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Jun 29 by Jared Rosenholtz

What better way to celebrate than with a one-off creation?

The Nissan GT-R (Skyline) is celebrating its 50th birthday this year. Design house Italdesign also turns 50. To celebrate these historic landmarks, Nissan teamed up with Giorgetto Giugiaro's design studio to create a new prototype vehicle called the Nissan GT-R50 by Italdesign. The "50" in the name obviously refers to the anniversary years of both the Skyline and the design house, and the car is based on a production 2018 Nissan GT-R Nismo model.

“How often do you get to ask, ‘What if we created a GT-R without limits,’ and then actually get to build it?” said Alfonso Albaisa, Nissan’s senior vice president for global design. “This is a rare window in time when two big moments intersect: 50 years of Italdesign shaping the automotive world and 50 years of Nissan generating excitement through our iconic GT-R. So to celebrate this convergence, Nissan and Italdesign created this custom GT-R to mark 50 years of engineering leadership.” In a unique roll reversal, Italdesign developed and engineered the car, while Nissan Design Europe in London and Nissan Design America worked on the interior and exterior designs.

At the front, the changes from a standard GT-R are very clear. The Nissan GT-R50 features a gold section across the length of the vehicle, with a pronounced hood and thinner headlights. Looking at the car from the side, you'll notice the roof has been lowered by 54 millimeters and the signature GT-R "samurai blades" behind the front wheels match the gold in the front fascia. Around back, the rear fascia highlights the car's width with muscular flared wheel arches and shoulder lines that taper around the base of the rear window. Even more gold elements are used to break up the rear structure.

The GT-R50 retains the classic twin round taillights, but reimagines them as a separate floating element with thin light rings and hollow centers. No GT-R would be complete without a rear wing, and the GT-R50 uses an adjustable unit mounted with two uprights.

Custom 21-inch wheels finish off the car’s bold stance, and the Liquid Kinetic Gray paint with distinctive Energetic Sigma Gold anniversary accents gives the car a unique flavor. Under the hood, Nismo took inspiration from GT3 racing, and pumped up the 3.8-liter V6 VR38DETT engine to 710 horsepower and 757 lb-ft of torque. Changes to the twin-turbo V6 engine include twin high-flow, large-diameter GT3-spec turbochargers, larger intercoolers, a heavy-duty crankshaft, pistons, connecting rods and bearings, high-flow piston oil jets, revised camshaft profiles, higher-flow fuel injectors, and optimized ignition, intake, and exhaust systems.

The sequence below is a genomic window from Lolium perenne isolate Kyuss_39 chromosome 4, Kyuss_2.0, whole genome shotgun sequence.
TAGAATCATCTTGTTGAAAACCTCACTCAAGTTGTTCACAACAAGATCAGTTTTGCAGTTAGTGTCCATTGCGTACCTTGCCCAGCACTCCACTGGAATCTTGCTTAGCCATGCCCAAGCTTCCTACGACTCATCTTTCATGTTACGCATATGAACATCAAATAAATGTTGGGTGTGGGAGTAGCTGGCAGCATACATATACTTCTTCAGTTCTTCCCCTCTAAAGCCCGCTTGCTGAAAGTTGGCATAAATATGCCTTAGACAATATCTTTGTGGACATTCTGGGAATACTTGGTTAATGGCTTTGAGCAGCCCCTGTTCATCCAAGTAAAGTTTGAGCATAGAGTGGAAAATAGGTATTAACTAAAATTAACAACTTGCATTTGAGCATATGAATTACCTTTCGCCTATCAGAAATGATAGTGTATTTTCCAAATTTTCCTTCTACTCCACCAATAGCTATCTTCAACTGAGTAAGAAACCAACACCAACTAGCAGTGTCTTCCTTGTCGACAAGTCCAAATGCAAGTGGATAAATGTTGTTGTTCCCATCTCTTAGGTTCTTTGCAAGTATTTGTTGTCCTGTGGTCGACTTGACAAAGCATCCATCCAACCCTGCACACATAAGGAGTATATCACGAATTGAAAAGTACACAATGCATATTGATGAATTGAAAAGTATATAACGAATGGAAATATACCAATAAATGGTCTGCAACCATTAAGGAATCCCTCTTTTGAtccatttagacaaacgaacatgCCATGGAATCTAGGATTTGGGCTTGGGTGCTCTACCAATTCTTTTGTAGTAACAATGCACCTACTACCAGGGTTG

The six-speed dual-clutch transaxle has also been reinforced to handle the extra power. In addition to the added power, the GT-R50 will handle better thanks to a Bilstein DampTronic continuously adjustable damping system, Brembo six-piston front and four-piston rear brakes, and Michelin Pilot Super Sport tires. “Although this is not the next-generation GT-R, it is an exciting celebration of two anniversaries in a provocative and creative way – wrapping one of Nissan’s best engineering platforms and Japanese design with Italian coach building,” said Albaisa. While this may not be the R36 GT-R we've been waiting for, it may be a sign that the R35 generation is finally on its way out.

Tags: #Nissan #Anniversary #ItalDesign Giugiaro #Nismo #One-off #Prototype #Video

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By Andreas Illmer BBC News
2 July 2018

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Reports that North Korea is continuing its weapons programme, despite pledges to denuclearise, have cast doubt on its sincerity in peace talks.

The recent reports, based on US intelligence leaks, suggest the country is still upgrading its nuclear enrichment sites, among other activities. So what's actually going on?

Here's what has been reported across US media:

How reliable are these reports? They are "only" reports but they are deemed accurate by respected North Korea watchers.

The information is based on multiple unnamed sources from the US intelligence community as well as the 38 North study of satellite images of the Yongbyon site .

In summary: centrifuges spin at Yongbyon, Kangson, and another facility; KN15 TELs continue to roll out; the Hamhung solid-fuel shop expands considerably.We shouldn't be surprised; these are in line with Kim's New Year's Day directive on warhead/ballistic missile production.